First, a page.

Rick made many of his moves alongside the same copywriting partner he met as a student at Portfolio Center, demonstrating the importance of relationships in school and work.
“Our friendship made our professional work that much stronger. We’d buy a 12 pack of cheap beer, usually Schaefer, and concept until the wee hours of the morning.”
When it comes to office space, he prefers the grease-stained walls of a garage over any fancy, highly-designed corporate lounge. “I like dank, industrial areas. The smell of gasoline and concrete. Knowing I can spill a cup of coffee and not ruin somebody’s expensive carpet. I’m also really uncomfortable around pointy objects.”
He taps the corner of his desk and winces.
Rick received a diploma in Education for Ministry from The University of the South School of Theology, while he pursued the Anglican priesthood, which, he makes it a point to mention, doesn’t require celibacy. He’s been fascinated with the questions of religion since the age of seven or eight and cites it as one of his three major interests, along with art and ridiculous stunts.
“I’m definitely not your ordinary religious sort, and I’m pretty sure the average religious person is convinced I’m going to Hell.”
If Rick does go to Hell, it will likely be on the back of a Harley. An officer in the Atlanta Chapter of the Harley Owners Group, Rick is a motorcycle enthusiast and last year checked off a venture on the bucket list of all hog heads – the South Dakota Sturgis Motorcycle Rally. With over 750,000 motorcyclists in one town for two weeks, Rick describes the trip as “a magical voyage into the rip-roaring raucous world of Wild West insanity.”
He takes this time to show me a blog he created to document the journey and the characters he met. Ask him about “Crazy Mike.”
In addition to Bibles and bikes, Rick also plays the classical piano and the Great Highland bagpipes, sings baritone in his church choir, and is an accomplished archer.
Having trained under a colonel in US army, who learned his techniques during the Korean War, Rick longed for Olympic gold. When puberty hit, girls and cars, or “fumes and perfumes,” came into play and he lost focus. Now looking at the 11 bows decorating his living room walls, he kicks himself thinking about how many girls and cars he could’ve snagged as an Olympic athlete.
“That’s kind of when you want to punch your 15-year-old hormones in the face.”
Although Rick credits music as having the most influence on the way he creates, he says that it’s not the hobbies themselves that are important, but that every creative person has a lust for life and a desire to learn.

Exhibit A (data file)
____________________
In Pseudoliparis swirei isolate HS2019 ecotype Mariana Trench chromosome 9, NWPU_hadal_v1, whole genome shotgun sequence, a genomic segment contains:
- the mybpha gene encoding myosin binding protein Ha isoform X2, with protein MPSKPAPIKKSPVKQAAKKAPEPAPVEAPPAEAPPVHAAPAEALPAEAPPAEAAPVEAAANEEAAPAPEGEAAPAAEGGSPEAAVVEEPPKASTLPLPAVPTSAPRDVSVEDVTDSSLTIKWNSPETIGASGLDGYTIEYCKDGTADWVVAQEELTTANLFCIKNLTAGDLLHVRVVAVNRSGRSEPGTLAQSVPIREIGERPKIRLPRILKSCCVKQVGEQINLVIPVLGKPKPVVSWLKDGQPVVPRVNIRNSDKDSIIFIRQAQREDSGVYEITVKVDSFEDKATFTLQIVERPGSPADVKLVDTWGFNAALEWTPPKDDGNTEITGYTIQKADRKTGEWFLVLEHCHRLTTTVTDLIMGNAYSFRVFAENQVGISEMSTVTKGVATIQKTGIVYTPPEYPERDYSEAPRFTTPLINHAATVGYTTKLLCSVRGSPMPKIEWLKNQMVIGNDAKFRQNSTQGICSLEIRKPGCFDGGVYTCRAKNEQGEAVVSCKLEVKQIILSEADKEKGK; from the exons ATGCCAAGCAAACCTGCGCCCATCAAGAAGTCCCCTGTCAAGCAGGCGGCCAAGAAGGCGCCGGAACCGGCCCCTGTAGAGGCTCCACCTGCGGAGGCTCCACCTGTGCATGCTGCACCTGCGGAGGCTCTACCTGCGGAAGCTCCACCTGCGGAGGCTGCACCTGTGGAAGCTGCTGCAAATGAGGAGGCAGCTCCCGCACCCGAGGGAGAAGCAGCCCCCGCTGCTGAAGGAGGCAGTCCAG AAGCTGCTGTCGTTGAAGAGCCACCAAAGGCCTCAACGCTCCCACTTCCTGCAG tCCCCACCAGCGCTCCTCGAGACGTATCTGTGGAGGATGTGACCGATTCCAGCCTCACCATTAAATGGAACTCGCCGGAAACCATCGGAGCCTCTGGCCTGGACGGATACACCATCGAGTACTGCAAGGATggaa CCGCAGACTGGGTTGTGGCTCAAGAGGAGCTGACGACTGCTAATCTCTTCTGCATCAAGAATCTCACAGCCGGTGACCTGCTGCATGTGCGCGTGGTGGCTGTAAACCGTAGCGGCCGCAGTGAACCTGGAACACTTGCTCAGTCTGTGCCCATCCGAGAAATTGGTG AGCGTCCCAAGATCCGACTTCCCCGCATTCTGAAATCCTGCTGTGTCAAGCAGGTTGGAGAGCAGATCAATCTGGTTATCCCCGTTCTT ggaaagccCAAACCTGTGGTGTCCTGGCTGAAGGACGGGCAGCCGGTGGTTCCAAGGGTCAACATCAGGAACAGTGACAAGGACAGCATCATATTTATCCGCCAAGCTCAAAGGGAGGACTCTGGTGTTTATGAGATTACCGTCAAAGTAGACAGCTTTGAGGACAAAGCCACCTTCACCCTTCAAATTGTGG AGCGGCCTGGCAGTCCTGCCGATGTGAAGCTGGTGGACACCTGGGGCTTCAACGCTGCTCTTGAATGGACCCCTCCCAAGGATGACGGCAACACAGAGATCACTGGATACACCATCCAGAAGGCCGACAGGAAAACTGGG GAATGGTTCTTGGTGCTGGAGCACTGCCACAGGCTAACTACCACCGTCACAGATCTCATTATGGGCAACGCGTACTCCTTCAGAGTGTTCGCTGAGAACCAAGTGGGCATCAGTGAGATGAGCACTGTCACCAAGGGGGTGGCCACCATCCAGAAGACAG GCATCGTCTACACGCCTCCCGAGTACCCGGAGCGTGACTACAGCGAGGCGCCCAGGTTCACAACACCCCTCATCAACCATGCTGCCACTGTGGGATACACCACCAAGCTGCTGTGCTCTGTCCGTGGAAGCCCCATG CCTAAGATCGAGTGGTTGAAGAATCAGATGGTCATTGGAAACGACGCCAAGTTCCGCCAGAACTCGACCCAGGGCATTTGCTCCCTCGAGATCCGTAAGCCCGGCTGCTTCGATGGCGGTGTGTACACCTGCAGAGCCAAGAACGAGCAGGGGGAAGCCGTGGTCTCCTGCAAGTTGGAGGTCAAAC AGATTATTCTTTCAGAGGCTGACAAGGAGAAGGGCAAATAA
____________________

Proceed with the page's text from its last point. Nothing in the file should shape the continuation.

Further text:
“Get into racing cars, horseback riding, painting… go sing, go become a fly fisherman. Develop passions. This is the only life we get. I was that kid who got fingerprints on everything. I’m still that kid. I want to touch everything in the room. I know how to rebuild my car, not because I’m a mechanic, but just because I want to be able to.”
The same applies to advertising, he says. Art directors and writers should not have to write code, for example, but they should have at least a basic knowledge of it so that they can understand what it takes for developers to bring their ideas to life.
“If you live that way, you can talk a lot more knowledgeably than if you live your life between the covers of an ad annual.”
Rick may not dwell inside an ad annual, but he has certainly been featured in enough. With spreads in publications like Art Direction Magazine and Print Regional, he has more than 40 ADDY, TELLY and EFFIE Awards to his name, and was voted Best in Show at the Portfolio Center Alumni Awards. Needless to say, Rick’s bows and arrows are in good company on the wall.
For Rick, the rewards are not in awards. He says that the desire to create often eclipses what is best for the client and that elevating the creative possibilities of a brand can be a tricky process. Every client is able to move at his own pace. The result may not end up exactly where the creative saw it going, but it may far surpass where the client thought it could go – and that’s gratifying.
“At the end of the day, it’s all about that relationship. I’m not in the business of offending people for awards. You can’t be a bully. I have been brought to tears watching a client being bullied and not being able to do anything about it. It’s frustrating and it’s wrong.”
The most rewarding experience of Rick’s career [besides teaching the remarkable students of PC, of course] came in the form of a recommendation letter written by the Tennessee Department of Transportation to another prospective client on the behalf of Rick’s agency.
“I’ve never received a greater honor. It was so much better than a box of One Show pencils. That is what the business is all about.”
So what’s left for the man who’s done it all? Rick still wants to run with the bulls in Pamplona, but says it may not be the most rational decision at his age. However, it’s become pretty clear that Rick has never been a slave to reason. He also wants to take the Trans-Siberian railroad from Russia to China and ride an elephant into the jungles of Thailand to stay with the Tanglick people.
“If I get those done, I really will be out of ideas.”